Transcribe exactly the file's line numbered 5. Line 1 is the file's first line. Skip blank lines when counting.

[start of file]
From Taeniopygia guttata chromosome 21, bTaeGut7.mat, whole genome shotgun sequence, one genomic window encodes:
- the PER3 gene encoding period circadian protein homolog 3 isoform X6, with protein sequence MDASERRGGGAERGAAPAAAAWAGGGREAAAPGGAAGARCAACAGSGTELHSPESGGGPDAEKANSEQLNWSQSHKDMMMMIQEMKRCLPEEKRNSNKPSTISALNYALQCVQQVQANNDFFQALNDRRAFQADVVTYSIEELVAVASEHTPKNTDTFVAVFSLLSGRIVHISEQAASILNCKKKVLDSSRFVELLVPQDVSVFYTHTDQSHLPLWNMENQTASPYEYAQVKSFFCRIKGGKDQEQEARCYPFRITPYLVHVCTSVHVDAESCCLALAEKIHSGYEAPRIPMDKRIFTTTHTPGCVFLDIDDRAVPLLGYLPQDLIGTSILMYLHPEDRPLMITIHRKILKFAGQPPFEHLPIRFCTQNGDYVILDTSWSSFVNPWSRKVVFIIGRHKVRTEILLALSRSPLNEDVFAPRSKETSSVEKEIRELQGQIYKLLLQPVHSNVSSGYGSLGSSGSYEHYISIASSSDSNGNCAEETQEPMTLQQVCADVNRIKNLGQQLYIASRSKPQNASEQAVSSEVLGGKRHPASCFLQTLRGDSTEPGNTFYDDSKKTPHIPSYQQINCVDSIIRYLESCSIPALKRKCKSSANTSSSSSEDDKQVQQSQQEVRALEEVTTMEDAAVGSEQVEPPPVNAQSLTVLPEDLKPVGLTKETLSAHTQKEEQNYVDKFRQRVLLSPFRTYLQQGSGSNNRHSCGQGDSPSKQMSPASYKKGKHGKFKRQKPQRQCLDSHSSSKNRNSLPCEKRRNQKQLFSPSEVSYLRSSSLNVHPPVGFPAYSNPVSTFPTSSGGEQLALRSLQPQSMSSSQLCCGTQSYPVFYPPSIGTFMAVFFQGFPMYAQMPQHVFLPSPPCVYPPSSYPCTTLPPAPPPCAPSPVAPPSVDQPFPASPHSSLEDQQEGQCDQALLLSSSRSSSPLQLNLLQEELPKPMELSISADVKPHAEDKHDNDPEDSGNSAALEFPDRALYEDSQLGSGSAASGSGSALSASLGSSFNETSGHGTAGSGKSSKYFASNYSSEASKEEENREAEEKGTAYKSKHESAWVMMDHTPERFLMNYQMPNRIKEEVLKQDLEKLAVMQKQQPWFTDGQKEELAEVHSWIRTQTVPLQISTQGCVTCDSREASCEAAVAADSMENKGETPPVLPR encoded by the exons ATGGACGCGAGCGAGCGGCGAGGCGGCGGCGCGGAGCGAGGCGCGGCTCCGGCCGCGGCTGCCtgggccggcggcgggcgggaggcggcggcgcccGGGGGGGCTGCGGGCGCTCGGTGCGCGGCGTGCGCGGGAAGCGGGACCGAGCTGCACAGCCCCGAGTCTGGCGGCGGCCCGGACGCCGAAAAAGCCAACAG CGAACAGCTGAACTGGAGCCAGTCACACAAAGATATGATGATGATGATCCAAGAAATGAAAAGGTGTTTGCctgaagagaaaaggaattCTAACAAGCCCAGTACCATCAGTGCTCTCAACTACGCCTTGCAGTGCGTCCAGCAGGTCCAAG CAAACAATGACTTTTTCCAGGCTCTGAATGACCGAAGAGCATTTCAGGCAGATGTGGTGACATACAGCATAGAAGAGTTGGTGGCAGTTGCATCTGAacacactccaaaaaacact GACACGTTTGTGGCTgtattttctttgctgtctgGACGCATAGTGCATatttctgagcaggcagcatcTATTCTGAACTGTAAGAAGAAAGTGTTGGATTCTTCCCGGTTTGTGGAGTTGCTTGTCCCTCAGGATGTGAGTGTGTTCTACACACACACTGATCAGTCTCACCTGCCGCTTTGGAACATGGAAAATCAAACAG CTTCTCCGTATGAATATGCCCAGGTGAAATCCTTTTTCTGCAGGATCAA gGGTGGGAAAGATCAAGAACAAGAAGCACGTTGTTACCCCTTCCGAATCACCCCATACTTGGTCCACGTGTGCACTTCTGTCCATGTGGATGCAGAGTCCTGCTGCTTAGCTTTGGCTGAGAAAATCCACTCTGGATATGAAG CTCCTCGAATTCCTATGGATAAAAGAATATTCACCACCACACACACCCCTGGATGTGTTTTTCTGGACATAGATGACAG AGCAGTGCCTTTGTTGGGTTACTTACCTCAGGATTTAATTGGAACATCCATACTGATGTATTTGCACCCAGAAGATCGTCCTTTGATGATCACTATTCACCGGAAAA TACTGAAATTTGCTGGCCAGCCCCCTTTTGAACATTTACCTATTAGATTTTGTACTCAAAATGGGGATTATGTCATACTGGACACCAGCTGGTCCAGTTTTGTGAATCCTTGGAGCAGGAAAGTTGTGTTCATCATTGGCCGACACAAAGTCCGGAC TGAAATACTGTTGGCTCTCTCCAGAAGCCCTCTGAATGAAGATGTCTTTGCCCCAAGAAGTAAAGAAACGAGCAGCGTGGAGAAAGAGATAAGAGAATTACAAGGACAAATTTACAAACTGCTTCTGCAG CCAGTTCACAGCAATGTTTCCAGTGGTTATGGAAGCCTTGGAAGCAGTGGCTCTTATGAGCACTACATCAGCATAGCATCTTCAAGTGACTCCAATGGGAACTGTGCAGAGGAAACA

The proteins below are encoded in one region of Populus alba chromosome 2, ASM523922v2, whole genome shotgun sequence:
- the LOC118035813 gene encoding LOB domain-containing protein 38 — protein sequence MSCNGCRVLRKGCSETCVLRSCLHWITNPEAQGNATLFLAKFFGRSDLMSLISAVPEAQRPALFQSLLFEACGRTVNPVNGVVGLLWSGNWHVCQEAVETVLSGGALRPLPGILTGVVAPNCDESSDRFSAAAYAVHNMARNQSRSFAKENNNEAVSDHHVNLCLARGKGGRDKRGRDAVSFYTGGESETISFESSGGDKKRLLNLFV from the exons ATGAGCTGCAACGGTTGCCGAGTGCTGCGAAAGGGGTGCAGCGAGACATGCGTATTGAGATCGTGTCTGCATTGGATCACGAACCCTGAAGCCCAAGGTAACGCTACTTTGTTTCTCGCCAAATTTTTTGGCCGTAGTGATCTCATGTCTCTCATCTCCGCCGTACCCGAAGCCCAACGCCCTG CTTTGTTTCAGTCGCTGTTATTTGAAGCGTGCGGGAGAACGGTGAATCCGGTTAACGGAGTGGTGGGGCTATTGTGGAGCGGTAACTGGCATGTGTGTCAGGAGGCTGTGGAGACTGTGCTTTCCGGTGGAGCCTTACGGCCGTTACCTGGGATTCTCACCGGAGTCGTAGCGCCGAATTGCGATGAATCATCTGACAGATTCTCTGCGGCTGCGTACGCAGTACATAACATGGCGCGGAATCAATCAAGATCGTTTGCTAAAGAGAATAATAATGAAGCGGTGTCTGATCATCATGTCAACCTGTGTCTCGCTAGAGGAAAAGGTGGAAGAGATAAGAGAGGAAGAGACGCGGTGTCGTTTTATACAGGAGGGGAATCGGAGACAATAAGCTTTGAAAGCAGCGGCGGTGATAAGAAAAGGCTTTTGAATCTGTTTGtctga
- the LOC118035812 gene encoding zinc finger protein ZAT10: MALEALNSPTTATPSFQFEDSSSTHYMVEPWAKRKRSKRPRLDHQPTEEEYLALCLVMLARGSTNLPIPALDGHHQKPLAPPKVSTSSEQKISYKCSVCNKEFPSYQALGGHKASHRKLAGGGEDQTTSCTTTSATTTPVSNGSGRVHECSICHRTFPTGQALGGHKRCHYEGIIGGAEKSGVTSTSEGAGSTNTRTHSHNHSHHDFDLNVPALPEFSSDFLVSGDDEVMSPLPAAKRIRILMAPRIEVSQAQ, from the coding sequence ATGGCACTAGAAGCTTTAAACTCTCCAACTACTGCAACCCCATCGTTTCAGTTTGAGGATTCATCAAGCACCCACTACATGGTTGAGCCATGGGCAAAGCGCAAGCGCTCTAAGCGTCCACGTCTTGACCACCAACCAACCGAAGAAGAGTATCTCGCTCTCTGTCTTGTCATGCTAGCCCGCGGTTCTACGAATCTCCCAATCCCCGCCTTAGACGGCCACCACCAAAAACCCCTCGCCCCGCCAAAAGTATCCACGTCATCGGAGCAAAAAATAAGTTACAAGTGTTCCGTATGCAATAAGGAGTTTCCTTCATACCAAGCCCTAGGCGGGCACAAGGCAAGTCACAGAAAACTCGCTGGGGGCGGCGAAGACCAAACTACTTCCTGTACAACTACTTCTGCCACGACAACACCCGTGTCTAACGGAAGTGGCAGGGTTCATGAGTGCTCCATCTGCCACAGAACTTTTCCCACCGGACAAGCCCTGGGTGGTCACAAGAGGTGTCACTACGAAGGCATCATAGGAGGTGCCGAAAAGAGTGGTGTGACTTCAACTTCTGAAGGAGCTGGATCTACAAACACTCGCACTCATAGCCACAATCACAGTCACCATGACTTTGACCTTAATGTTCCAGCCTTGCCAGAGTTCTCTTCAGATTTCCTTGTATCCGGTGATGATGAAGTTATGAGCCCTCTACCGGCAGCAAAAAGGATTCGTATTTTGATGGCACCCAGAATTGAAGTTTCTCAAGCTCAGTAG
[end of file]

- the LOC118035812 gene encoding zinc finger protein ZAT10: MALEALNSPTTATPSFQFEDSSSTHYMVEPWAKRKRSKRPRLDHQPTEEEYLALCLVMLARGSTNLPIPALDGHHQKPLAPPKVSTSSEQKISYKCSVCNKEFPSYQALGGHKASHRKLAGGGEDQTTSCTTTSATTTPVSNGSGRVHECSICHRTFPTGQALGGHKRCHYEGIIGGAEKSGVTSTSEGAGSTNTRTHSHNHSHHDFDLNVPALPEFSSDFLVSGDDEVMSPLPAAKRIRILMAPRIEVSQAQ, from the coding sequence ATGGCACTAGAAGCTTTAAACTCTCCAACTACTGCAACCCCATCGTTTCAGTTTGAGGATTCATCAAGCACCCACTACATGGTTGAGCCATGGGCAAAGCGCAAGCGCTCTAAGCGTCCACGTCTTGACCACCAACCAACCGAAGAAGAGTATCTCGCTCTCTGTCTTGTCATGCTAGCCCGCGGTTCTACGAATCTCCCAATCCCCGCCTTAGACGGCCACCACCAAAAACCCCTCGCCCCGCCAAAAGTATCCACGTCATCGGAGCAAAAAATAAGTTACAAGTGTTCCGTATGCAATAAGGAGTTTCCTTCATACCAAGCCCTAGGCGGGCACAAGGCAAGTCACAGAAAACTCGCTGGGGGCGGCGAAGACCAAACTACTTCCTGTACAACTACTTCTGCCACGACAACACCCGTGTCTAACGGAAGTGGCAGGGTTCATGAGTGCTCCATCTGCCACAGAACTTTTCCCACCGGACAAGCCCTGGGTGGTCACAAGAGGTGTCACTACGAAGGCATCATAGGAGGTGCCGAAAAGAGTGGTGTGACTTCAACTTCTGAAGGAGCTGGATCTACAAACACTCGCACTCATAGCCACAATCACAGTCACCATGACTTTGACCTTAATGTTCCAGCCTTGCCAGAGTTCTCTTCAGATTTCCTTGTATCCGGTGATGATGAAGTTATGAGCCCTCTACCGGCAGCAAAAAGGATTCGTATTTTGATGGCACCCAGAATTGAAGTTTCTCAAGCTCAGTAG